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Eisenberg: Must Devote Offseason To Joe Flacco Comeback


If you watched the first weekend of the NFL playoffs, you saw some seriously good quarterbacking. 

Andrew Luck was fabulous in the Indianapolis Colts' epic comeback win. Colin Kaepernick piled up 325 rushing and passing yards for the San Francisco 49ers and led a game-winning drive. The New Orleans Saints' Drew Brees threw a couple of interceptions but passed for 250 yards and also led a game-winning drive. The San Diego Chargers' Philip Rivers posted a 118.0 quarterback rating. 

Accurate passing, effective running, poise under pressure … it was all there. And those were just the winners. Three of the weekend's four losing quarterbacks also were outstanding. The Kansas City Chiefs' Alex Smith, Philadelphia Eagles' Nick Foles and Green Bay Packers' Aaron Rodgers deserved better: They combined to throw seven touchdowns and no interceptions, yet went 0-3. 

Take away Andy Dalton, who was horrendous for the Cincinnati Bengals, and superior quarterbacking was a constant theme throughout the weekend. And that's bound to continue with Peyton Manning and Tom Brady among those joining the tournament when it resumes in four days. 

The lesson is obvious. You need a quarterback on his "A" game just to make the playoffs, and then you need that "A" game to continue if you want to have a chance to get anywhere. Just ask the Bengals. 

The Ravens already know that, of course. Their quarterback, Joe Flacco, helped them earn a playoff spot a year ago, then went on an historic roll, throwing 11 touchdown passes without an interception as the Ravens reeled off four playoff wins to capture the Vince Lombardi Trophy. 

Flacco's performance set a new standard for postseason excellence. The quarterbacks still alive this year are all hoping to reprise his white-hot hand of a year ago. 

Unfortunately for Flacco and the Ravens, he didn't play as well in 2013. Although he set a career high for passing yards and led several game-winning drives, he also threw as many interceptions (22) as in his previous two seasons combined, easily setting his career high. He threw into coverage, lost his deep-ball touch and simply never rediscovered his "A" game from the 2012 playoffs. 

Watching last weekend's games and seeing how high the bar is set at his position in the postseason, it's easy to point to Flacco's falloff as one of the main reasons why the Ravens' missed the playoffs in 2013. The axiom about it being a quarterback-driven league has never been truer, and Flacco's 73.1 quarterback rating for 2013 ranked him 32nd out of the 37 starters who generated meaningful ratings. That's just not good enough. (One radio caller griped that the Ravens would have made the playoffs this year with Luck under center instead of Flacco. Maybe so. But would they have won the Super Bowl with Luck a year ago? I don't think so. So … take your pick.)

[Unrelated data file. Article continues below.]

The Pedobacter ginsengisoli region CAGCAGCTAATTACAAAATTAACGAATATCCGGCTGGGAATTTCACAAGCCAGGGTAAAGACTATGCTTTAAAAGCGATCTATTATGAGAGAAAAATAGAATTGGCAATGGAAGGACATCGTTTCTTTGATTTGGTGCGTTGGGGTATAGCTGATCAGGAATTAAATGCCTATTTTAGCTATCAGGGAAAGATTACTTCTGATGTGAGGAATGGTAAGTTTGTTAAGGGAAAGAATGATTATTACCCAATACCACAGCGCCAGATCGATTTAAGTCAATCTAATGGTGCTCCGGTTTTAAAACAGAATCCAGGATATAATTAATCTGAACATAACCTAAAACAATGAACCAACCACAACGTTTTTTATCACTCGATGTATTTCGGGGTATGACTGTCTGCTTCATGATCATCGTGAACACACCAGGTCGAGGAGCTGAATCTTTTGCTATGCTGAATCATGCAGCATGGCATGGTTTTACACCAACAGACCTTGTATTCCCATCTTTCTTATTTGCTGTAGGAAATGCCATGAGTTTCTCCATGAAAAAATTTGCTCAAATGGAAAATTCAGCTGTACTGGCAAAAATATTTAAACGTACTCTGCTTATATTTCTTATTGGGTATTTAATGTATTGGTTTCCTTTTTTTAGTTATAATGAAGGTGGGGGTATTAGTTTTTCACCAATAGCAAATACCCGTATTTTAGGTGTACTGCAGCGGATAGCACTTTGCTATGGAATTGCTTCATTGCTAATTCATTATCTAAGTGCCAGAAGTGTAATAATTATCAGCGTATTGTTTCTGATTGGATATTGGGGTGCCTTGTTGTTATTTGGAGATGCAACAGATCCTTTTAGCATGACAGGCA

Some of Flacco's 2013 falloff can be rationalized. The Ravens' running game practically vanished, a huge problem. The line struggled to protect Flacco, who was sacked 48 times, another by-far career high. The front office traded Anquan Boldin, his favorite wideout from the 2012 playoffs, and didn't provide a replacement. His favorite target, tight end Dennis Pitta, was sidelined for most of the season with a hip injury. 

Throw in the sprained knee ligament Flacco suffered late in the season and pretty much everything went wrong. 

For this, Flacco is taking a lot of hits in the public realm, some fairer than others. There's no doubt he was a key factor in the disappointing season, but comparisons to Dalton (now 0-3 as a playoff starter) are inaccurate unless you just want to pretend Flacco's Super Bowl run never happened. 

Still, it's clear from watching the playoffs that Flacco needs to raise his game quite a bit. The Ravens should devote this offseason to trying to make that happen. They know he can take them all the way in the right circumstances. They need to work on giving him better targets, better protection, a better running game, a fresher scheme. 

Their guiding principle for every move should be a question: Does this make Flacco better? 

Flacco needs to do his part, too, get healthy and be in the right place mentally and physically for a comeback season. I can't emphasize enough how important it is. The Ravens aren't going to win another Super Bowl because their running game picks up or their defense is stout. They're going to win it if their quarterback is on his "A" game, as he was a year ago.

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